Have you ever heard someone’s voice trail up at the end of a sentence, as if they were asking a question instead of making a statement?
This is called “uptalk” and I hear it all the time, especially at conferences. I often hear it when people introduce themselves, whether they are speaking on a panel or asking a question from the audience. Click on the above video to hear an example.
Think about how quickly you form first impressions of someone. If speakers seems to be questioning themselves, they undermine their authority and credibility. This can be very dangerous, especially if they are trying to convince an audience to take action on crucial issues.
Uptalk isn’t limited to the United States; while teaching public speaking in East Africa, I heard uptalk everywhere – nearly 80% of speakers used it extensively, whether they were North American, African, or Asian. In some countries, uptalk is simply an accent. It’s not indicative of an underlying insecurity, rather it reflects the linguistic tones of a foreign language. Mark Liberman, a professor of linguistics at the University of Pennsylvania, writes an excellent blog post consolidating different views on the subject.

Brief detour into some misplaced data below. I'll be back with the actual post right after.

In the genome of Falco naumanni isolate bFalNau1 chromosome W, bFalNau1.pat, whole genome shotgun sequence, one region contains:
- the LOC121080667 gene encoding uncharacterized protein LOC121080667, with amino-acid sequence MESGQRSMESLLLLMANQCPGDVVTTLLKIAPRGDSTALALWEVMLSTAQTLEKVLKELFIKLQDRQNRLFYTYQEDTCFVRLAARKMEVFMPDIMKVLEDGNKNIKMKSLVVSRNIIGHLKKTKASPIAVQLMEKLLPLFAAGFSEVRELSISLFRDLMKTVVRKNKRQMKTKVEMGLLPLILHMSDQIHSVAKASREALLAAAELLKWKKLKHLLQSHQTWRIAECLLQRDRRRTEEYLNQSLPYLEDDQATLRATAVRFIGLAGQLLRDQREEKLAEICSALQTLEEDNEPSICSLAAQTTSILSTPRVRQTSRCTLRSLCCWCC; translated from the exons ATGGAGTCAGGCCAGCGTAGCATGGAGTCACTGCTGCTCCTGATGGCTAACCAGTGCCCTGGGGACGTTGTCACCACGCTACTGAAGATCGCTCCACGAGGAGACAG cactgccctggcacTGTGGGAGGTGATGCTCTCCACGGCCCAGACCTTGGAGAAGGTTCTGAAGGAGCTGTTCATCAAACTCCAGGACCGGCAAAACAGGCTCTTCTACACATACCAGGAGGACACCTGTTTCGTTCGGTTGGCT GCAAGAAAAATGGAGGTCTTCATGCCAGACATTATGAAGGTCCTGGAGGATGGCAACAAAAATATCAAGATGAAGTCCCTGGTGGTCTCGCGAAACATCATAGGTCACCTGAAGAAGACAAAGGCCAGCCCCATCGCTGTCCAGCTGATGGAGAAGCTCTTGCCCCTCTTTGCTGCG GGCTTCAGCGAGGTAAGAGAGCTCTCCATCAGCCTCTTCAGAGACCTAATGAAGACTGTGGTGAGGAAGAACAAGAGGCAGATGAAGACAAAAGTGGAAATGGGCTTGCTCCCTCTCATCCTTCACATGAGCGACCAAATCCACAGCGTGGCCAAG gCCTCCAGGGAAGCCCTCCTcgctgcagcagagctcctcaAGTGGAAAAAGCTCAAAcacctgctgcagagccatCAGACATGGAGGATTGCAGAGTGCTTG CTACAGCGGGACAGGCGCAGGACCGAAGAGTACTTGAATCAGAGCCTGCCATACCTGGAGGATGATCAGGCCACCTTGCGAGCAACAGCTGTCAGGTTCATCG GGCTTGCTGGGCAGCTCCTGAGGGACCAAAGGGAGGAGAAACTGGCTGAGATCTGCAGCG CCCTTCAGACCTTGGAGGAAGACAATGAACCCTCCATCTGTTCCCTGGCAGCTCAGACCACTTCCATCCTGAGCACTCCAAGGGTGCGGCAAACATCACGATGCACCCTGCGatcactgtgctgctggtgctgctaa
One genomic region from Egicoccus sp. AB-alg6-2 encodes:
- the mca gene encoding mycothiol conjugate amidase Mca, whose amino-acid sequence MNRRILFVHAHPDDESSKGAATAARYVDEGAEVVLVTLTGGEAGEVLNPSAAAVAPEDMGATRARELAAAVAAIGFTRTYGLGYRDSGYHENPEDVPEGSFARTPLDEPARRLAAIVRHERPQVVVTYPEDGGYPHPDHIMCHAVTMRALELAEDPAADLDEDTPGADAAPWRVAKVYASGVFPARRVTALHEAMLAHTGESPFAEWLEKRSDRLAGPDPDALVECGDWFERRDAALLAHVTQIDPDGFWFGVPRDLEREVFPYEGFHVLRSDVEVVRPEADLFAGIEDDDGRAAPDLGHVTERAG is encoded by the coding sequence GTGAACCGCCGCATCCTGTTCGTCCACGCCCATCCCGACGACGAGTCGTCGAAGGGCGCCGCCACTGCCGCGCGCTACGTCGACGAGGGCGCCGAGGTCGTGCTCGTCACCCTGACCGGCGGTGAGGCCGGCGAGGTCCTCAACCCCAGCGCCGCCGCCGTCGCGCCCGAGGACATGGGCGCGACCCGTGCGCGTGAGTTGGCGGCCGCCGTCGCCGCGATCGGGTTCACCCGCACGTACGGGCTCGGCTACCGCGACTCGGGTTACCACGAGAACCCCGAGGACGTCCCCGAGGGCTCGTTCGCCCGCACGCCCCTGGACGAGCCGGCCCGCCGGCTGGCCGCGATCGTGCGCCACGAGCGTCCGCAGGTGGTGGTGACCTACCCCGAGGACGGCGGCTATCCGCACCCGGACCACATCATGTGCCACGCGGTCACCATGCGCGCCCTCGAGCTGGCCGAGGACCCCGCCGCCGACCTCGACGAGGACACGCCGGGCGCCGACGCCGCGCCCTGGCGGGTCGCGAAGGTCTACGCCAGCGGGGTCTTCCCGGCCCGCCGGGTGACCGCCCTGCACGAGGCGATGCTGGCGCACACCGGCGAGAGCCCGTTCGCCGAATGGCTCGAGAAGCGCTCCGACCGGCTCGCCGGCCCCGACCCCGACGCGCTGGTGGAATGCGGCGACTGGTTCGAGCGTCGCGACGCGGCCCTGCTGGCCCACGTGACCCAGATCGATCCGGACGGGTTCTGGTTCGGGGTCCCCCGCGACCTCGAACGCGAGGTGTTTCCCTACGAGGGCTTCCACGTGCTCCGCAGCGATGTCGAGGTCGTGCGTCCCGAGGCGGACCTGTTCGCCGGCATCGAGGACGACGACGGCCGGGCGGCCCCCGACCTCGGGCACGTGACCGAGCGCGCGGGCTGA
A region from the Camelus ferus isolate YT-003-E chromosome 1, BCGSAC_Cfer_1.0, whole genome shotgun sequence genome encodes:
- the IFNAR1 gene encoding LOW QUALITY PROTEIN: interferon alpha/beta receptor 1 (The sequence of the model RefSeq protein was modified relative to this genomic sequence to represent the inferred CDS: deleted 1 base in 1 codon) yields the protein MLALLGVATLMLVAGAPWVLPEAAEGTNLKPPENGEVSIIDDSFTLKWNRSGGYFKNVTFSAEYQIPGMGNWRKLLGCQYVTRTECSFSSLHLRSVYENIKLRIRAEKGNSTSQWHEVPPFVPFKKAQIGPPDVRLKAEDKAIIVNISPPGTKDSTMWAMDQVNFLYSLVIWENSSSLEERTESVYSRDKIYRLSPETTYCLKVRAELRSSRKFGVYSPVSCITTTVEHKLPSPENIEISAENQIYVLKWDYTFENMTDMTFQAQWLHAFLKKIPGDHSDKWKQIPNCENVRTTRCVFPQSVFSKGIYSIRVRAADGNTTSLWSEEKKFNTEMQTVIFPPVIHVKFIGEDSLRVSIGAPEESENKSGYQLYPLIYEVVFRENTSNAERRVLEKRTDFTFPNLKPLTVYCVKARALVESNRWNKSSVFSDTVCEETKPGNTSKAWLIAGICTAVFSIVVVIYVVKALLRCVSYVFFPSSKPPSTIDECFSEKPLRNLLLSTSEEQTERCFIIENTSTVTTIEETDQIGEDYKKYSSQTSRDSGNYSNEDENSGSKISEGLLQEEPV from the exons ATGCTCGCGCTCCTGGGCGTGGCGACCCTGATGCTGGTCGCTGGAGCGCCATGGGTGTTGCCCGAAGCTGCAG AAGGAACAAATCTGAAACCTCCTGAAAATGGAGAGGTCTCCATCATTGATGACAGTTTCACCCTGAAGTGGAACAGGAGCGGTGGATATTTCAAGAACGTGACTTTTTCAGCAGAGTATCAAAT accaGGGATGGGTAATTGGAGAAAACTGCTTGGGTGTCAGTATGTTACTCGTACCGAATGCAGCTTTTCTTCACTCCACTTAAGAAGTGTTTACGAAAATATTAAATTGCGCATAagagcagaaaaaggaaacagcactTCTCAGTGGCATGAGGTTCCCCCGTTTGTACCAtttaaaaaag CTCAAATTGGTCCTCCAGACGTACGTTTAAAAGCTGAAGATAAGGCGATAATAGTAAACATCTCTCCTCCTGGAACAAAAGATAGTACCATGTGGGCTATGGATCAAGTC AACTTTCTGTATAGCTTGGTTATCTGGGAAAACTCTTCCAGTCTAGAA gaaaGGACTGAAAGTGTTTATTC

So while we can’t say that uptalk is always bad, we can make sure that every time we use it, it’s appropriate to our cultural context and it’s intentional rather than automatic. And I think we can agree that it has no place when we introduce ourselves.
To avoid uptalk, first find out if you use it: write a 30-second elevator speech introducing yourself to a potential audience (at a job interview or networking event). Take out your smart phone or tablet and record yourself giving that speech, then play it back and listen for uptalk.
The more you are aware of uptalk, the more you will control it.